The phone company delivers service via a pair of wires, which terminate at their Network Interface. Extension wiring is run from this as either a star on multiple pairs of wires, or as a chain on one pair of wires. I can see a grounding wire going into the telco side of the NID ... what is it connected to in the NID?
The short answer is that it connects the the NID grounding buss. The grounding buss is the bar were the screw post are mounted which are used to connect the discharge terminals of the line gas tube protector modules. The gas tubes themselves conduct current to their discharge terminals when there break over voltage is exceeded.
Earth ground is surge protection. A protector is effective when it connects short - typically less than 10 feet - to a central earth ground - the protection. No earthing means no effective protection. IOW phone lines are protected when connected directly to earth ground during a transient. Therein lies the purpose of that earthing wire.
Inside the NID is a telco provided 'whole house' protector - a low capacitance device that earths phone wires only during transients. But that protector, just like plug-in (UPS or power strip) protectors, will do nothing effective without short connection to earthing. Not just any earth ground. Must be single point earthing as demonstrated by these figures:
NEC calls for a less than 20 foot connection for human safety. For transistor safety, a shorter connection and quality of that earthing device determines NID protector effectiveness. Same is true of a 'whole house' protector for THE most common source of destructive transients - AC electric. Each incoming AC electric line (just like NID protector) must have a short connection to same single point ground - either by direct hardwire (neutral wire) or via the 'whole house' protector (both hot wires). IOW all utilities should enter at the same service entrance.
Thanks for this. I hope you don't mind if I ask a two-part supplementary question!
1) The ground wire from the NID (on the telco side) is a new wire, that runs to a junction box where it is joined to what I guess is the original ground. Is this safe, or to code?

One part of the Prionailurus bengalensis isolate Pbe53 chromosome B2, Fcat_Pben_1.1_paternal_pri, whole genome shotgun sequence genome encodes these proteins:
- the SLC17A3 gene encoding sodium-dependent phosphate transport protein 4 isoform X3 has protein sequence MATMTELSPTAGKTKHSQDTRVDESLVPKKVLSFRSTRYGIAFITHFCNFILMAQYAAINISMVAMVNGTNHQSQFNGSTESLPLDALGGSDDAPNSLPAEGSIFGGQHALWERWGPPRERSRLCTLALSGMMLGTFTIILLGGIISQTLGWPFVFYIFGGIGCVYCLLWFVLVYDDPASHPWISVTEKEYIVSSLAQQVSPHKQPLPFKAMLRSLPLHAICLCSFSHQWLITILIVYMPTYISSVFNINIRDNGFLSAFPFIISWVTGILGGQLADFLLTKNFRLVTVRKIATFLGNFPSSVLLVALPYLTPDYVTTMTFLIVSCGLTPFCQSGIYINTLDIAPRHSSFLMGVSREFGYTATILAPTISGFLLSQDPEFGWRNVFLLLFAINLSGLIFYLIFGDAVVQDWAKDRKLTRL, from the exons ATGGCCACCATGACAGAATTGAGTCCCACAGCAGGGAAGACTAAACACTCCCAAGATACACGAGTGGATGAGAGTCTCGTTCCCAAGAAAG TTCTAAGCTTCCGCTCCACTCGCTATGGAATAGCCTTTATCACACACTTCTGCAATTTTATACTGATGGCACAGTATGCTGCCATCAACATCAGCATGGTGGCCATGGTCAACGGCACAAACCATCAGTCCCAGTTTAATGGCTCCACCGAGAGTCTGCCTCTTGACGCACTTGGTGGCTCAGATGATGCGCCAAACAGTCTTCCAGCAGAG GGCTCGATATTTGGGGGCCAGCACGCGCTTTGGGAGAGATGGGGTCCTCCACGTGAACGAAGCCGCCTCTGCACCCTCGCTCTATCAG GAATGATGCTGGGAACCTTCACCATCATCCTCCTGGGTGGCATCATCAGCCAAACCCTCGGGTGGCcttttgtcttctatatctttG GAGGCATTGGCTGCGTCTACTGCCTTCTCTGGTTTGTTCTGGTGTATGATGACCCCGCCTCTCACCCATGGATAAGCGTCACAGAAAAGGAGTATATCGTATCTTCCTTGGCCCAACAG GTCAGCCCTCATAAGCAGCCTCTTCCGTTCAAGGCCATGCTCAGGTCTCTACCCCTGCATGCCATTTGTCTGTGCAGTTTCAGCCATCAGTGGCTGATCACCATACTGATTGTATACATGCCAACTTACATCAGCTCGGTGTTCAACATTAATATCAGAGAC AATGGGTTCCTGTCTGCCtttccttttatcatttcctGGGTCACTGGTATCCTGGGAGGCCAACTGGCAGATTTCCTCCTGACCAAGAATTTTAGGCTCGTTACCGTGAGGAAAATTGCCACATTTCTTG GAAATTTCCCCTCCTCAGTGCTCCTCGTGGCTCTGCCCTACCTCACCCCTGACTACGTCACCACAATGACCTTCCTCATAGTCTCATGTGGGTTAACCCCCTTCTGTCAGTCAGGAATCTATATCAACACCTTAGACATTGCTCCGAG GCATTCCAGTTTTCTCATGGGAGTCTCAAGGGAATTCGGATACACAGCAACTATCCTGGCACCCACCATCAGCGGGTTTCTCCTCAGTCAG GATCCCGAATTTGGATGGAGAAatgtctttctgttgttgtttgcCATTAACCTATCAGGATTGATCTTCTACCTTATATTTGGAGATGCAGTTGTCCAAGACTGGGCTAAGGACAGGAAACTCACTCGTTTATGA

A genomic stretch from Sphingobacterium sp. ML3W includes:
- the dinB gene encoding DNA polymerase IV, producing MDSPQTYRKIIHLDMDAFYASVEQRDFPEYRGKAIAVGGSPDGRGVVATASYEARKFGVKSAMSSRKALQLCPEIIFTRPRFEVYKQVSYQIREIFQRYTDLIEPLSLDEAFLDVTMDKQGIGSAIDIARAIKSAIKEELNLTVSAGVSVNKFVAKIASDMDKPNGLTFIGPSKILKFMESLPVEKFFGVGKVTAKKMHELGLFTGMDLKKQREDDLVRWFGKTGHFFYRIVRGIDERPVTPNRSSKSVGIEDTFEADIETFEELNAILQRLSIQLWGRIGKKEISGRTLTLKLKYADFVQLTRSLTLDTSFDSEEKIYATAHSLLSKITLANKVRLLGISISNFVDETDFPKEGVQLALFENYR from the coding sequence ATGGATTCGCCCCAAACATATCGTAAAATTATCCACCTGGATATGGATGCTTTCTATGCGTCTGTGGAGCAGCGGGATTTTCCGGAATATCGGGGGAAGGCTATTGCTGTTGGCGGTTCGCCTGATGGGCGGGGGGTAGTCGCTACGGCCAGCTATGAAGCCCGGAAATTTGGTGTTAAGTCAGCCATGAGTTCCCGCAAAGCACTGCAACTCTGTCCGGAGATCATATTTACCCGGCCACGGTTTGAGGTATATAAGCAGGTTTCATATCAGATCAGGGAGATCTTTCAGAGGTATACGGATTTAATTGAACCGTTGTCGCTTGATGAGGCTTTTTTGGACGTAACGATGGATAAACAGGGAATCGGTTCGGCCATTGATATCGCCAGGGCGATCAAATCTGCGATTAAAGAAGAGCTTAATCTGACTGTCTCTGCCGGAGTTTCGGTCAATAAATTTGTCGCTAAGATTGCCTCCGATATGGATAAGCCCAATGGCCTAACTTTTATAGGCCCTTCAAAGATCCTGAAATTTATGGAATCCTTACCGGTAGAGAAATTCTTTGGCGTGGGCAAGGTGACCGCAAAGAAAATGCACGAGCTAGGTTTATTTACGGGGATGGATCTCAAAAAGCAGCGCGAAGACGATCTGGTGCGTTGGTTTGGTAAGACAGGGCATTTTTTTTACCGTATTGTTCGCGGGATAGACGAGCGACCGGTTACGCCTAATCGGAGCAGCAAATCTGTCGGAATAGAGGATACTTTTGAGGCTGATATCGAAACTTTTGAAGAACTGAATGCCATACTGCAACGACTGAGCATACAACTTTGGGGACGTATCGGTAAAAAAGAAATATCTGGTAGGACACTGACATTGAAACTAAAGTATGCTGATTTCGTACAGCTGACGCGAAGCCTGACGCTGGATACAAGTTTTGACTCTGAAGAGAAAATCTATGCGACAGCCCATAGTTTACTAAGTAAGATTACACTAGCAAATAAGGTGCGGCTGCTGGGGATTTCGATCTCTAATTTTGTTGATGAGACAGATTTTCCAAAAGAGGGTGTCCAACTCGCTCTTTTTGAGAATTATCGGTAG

2) The ground wire is not cross-bonded to the electricity ground. Is this contrary to code?
ehsjr posted this description of grounding in another thread. It also applies to 800.40(B)1 which defines grounding for Communication Circuits (except for h):
Should the phone line short to AC electric (a fault), then a path (short circuit) exists from AC electric hot to AC electric neutral via faulted phone line that will either trip out a circuit breaker or burn open the wire. Either way, excessive voltage - a human safety threat - would be removed by properly earthing phone wire. If that earthing wire was not connected to same ground as AC electric, then the 'short circuit for human safety' might not exist.
Code also says that if no grounding means exists, then a dedicated ground rod can be employed. But your building has grounding - AC electric ground. As the above example demonstrates, phone line ground must connect to AC electric ground so that a fault is eliminated by the short circuit created by safety ground. Next paragraph agrees.
Section 800.40(B)2(D) provides another way for both grounds to be common:
That addresses the human safety issue. Phone line ground must be cross bonded to AC electric ground.
I am not sure what is meant by 'junction box'. For this discussion, box must be defined in terms of length and wire gauge to earth ground. That connection being unique both in terms of human safety (NEC requirements) and of transistor safety (requirements that must exceed NEC to earth transistor destructive transients). Furthermore code states connection length from NID to earth ground. Section 800.40(A)4:
That length to meet human safety. To provide effective transistor protection, that 14 AWG or larger wire should be even shorter (less than 10 feet) with no sharp bends, no splices, and not bundled with other non-grounding wires. We want all earth ground conductors to meet at the single point ground - not even share a common conductor to that ground. Again, transient protection requirements for phone service that exceeds NEC requirements.